U.S. President Donald Trump meets with Kanye West in the Oval Office of the White House on October 11, 2018 to discuss the criminal justice system and prison reform

U.S. President Donald Trump meets with Kanye West in the Oval Office of the White House on October 11, 2018 to discuss the criminal justice system and prison reform

I recently wrote a short blog post on TheRoot.com. It highlighted reporting by USA Today about the Trump administration’s decision to increase deportations to Mauritania, a country known for black slavery in the 21st century. I alluded to the absurdity of the Kanye West-Donald Trump alliance but included this context:

“Immigration policies and practices are never easy, and even administrations with the best of intentions have done things for which this country should be ashamed, including the Obama administration. We should never forget that, and it should be top of mind when we vote in November, in 2020, and beyond.

“But the Trump administration—led by a man who has repeatedly demeaned non-white immigrants—has taken things to all-new-lows. He’s trying to curtail legal immigration by the millions in order to slow down demographic changes that are projected to transform the U.S. into a majority-minority nation. He’s trying to break the will of undocumented immigrants who show up on our southern border by essentially stealing their children, many of whom are unlikely to ever be returned to their parents. Now Donald Trump, Kanye West’s hero, is ramping up the deportation of black men and women to a country [the administration] knows traffics in black slavery. Apparently, Kanye and others might be OK with such a move because, after all, slavery is a choice. Right?”

After I linked the post to Facebook, this was the first comment from a man I know well: “Deporting illegal immigrants. Say it ain’t so.”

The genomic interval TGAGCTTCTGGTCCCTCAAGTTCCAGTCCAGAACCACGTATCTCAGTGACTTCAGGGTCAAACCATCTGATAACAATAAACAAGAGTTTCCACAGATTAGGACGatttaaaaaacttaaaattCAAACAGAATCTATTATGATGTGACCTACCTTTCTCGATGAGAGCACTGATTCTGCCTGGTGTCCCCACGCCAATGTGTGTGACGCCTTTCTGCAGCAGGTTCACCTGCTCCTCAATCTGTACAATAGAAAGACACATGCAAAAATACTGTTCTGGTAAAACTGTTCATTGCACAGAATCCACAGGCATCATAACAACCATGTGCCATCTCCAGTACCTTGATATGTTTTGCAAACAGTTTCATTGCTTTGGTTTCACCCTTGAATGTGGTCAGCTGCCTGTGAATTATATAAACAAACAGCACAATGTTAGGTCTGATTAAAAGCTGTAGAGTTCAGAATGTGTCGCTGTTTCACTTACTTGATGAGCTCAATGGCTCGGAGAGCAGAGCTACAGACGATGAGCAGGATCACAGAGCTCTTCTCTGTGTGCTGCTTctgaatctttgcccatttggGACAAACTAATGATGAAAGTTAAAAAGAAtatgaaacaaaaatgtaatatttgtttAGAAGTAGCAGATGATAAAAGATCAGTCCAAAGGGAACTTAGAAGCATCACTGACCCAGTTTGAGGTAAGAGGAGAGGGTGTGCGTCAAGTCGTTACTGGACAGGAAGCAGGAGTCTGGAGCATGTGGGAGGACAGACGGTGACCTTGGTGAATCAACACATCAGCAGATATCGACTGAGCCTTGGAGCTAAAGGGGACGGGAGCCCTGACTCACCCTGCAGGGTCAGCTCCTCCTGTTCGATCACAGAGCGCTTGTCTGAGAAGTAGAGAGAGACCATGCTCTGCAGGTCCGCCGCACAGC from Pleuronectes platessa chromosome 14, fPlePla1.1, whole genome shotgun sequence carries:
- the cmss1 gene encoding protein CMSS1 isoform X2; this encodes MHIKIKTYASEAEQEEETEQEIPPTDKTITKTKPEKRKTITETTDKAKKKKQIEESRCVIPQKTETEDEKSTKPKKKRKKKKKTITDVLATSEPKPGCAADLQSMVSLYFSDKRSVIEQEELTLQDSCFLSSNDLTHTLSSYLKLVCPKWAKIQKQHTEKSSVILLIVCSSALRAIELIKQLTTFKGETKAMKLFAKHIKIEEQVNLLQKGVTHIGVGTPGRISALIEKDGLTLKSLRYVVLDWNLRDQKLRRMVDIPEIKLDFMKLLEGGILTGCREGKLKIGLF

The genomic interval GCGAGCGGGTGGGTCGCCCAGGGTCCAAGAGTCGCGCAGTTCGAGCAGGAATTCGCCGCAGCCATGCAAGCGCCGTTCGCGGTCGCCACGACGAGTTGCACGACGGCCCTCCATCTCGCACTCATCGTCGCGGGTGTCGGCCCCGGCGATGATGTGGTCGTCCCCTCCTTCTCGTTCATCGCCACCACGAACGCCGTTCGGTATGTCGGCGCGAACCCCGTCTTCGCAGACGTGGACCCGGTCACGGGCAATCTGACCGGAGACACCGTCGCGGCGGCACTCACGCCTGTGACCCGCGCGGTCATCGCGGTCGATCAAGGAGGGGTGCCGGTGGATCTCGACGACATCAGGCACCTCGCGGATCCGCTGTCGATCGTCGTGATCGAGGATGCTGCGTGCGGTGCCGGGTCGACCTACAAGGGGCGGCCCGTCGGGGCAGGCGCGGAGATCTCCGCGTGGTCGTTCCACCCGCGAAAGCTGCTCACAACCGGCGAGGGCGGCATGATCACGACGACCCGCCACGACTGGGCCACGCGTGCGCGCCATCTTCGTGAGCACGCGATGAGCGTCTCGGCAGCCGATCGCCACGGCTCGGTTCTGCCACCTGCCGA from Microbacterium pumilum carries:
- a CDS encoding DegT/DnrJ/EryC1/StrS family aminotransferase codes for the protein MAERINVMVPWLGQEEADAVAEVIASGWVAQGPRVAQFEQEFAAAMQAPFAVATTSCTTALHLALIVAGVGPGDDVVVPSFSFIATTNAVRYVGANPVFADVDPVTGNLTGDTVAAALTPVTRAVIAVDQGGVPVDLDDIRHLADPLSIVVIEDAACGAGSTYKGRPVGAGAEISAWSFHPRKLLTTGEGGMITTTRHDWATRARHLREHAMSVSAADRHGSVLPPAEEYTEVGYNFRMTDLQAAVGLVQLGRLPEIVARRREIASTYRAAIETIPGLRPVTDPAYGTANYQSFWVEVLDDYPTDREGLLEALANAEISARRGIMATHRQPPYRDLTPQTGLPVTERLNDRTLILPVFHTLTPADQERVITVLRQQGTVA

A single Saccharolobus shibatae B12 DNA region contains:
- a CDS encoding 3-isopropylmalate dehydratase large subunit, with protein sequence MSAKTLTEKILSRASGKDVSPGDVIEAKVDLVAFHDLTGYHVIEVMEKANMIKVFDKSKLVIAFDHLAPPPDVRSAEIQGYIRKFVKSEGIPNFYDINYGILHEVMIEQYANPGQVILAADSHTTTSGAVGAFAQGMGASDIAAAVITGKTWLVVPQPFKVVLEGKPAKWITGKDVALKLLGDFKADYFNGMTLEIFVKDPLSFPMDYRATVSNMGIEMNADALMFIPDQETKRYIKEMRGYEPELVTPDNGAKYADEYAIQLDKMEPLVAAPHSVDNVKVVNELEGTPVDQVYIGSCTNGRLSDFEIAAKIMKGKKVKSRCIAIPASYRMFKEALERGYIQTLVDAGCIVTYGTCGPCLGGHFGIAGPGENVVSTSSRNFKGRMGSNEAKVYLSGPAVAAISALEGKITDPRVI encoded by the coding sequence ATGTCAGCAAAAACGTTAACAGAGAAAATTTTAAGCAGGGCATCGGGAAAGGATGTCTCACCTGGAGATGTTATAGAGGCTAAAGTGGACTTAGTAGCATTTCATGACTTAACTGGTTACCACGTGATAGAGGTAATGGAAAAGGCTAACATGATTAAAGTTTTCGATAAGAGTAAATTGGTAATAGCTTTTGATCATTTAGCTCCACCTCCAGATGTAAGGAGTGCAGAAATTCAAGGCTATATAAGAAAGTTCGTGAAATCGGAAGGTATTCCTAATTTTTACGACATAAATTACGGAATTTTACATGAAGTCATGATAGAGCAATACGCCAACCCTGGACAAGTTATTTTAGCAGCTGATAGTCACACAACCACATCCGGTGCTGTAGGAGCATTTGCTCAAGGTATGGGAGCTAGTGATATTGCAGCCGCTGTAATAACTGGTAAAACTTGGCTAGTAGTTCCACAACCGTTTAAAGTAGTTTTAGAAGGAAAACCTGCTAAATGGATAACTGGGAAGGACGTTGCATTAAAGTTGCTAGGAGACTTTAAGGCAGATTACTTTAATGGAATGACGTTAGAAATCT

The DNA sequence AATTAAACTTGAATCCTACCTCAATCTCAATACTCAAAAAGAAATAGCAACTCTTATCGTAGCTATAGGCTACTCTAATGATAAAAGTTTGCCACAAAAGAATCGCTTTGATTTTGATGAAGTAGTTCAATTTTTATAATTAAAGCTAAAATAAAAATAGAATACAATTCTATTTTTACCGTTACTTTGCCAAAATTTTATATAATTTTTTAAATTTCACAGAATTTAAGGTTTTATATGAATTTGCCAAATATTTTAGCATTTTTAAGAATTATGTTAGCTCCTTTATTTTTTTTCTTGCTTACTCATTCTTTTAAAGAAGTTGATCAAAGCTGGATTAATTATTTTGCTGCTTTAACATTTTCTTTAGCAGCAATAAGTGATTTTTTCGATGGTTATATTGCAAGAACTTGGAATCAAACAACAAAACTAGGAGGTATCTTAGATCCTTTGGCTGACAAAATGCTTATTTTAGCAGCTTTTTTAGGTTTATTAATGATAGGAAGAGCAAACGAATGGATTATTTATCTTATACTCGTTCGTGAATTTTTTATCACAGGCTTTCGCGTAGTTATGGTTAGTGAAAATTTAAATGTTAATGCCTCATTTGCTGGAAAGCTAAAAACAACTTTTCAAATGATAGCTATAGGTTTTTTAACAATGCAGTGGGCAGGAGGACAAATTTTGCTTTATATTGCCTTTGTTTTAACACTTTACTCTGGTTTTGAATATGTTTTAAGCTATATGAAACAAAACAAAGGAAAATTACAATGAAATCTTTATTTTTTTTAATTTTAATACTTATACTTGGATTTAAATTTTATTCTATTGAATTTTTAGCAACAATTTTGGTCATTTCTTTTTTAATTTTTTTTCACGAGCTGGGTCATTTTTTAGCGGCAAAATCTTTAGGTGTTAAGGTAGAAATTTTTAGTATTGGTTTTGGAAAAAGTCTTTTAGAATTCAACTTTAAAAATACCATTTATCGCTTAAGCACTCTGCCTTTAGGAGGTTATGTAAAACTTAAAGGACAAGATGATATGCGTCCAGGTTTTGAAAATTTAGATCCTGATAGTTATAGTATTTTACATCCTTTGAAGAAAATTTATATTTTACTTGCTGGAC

Yes. A white evangelical, pro-life Christian, upon learning that people were being sent back to face literal slavery and other kinds of abuse because of a Trump administration policy, responded with snark about “illegal” immigrants. I didn’t choose that comment because his view is an anomaly—but because it is representative of what I hear, in a county that gave Trump 67 percent of the vote in November 2016, on a daily basis.

The man who wrote that comment has strong military roots. He has a wife and two beautiful daughters who are good friends with my kids. We’ve visited them several times and have broken bread with them in their home and in their backyard; they’ve done the same at our house. We’ve prayed for them during tough moments and medical scares. They’ve done the same for us. Despite our political and other viewpoint differences, they would help me in a pinch even today, and they know I’d do the same for them.

I know they are good people. That’s why I know being good often doesn’t mean much during times like these, when empathy is in short supply and the meanness and ugliness emanating from the White House has colored everything. That’s why I know reporters who are overly concerned about reminding everyone that these are good people could be falling into the trap a writer for Rolling Stone did a few years ago when she wrote a now-infamous story about gang rape at the University of Virginia that turned out to be little more than a hoax conjured up in the imagination of a disturbed young woman.

The reporter didn’t do her due diligence, in part, because she empathized too much with the alleged victim and allowed that to blind her to basic journalistic principles. She didn’t contact the alleged victim’s friends, who could verify or rebut what was being claimed, and did not try to get in touch with the accused, at the request of the alleged victim. She didn’t think through all of the possibilities, including that maybe the alleged victim was no victim at all.

I suspect that’s why so many journalists are struggling with how to categorize or label the Trump voters who are impervious to facts they don’t want to believe, embrace conspiracies, and are willing to say and do ugly things to support the president. We know they are more than their worst moments and instincts—but neither are they only the good things they do. They are both, good and bad.

It’s right to remind journalists that we shouldn’t demean or dismiss Trump supporters, or anyone. That doesn’t mean we should protect them from their words and deeds.

Implicit in the reflex to shield Trump voters from the consequences of the decisions they repeatedly make, though, is an instinct we’ve seen manifest itself throughout journalism since Trump was elected, a tendency to overly empathize with Trump supporters, leaving little room for discussing how Trump supporters are hurting those we often don’t empathize with enough.

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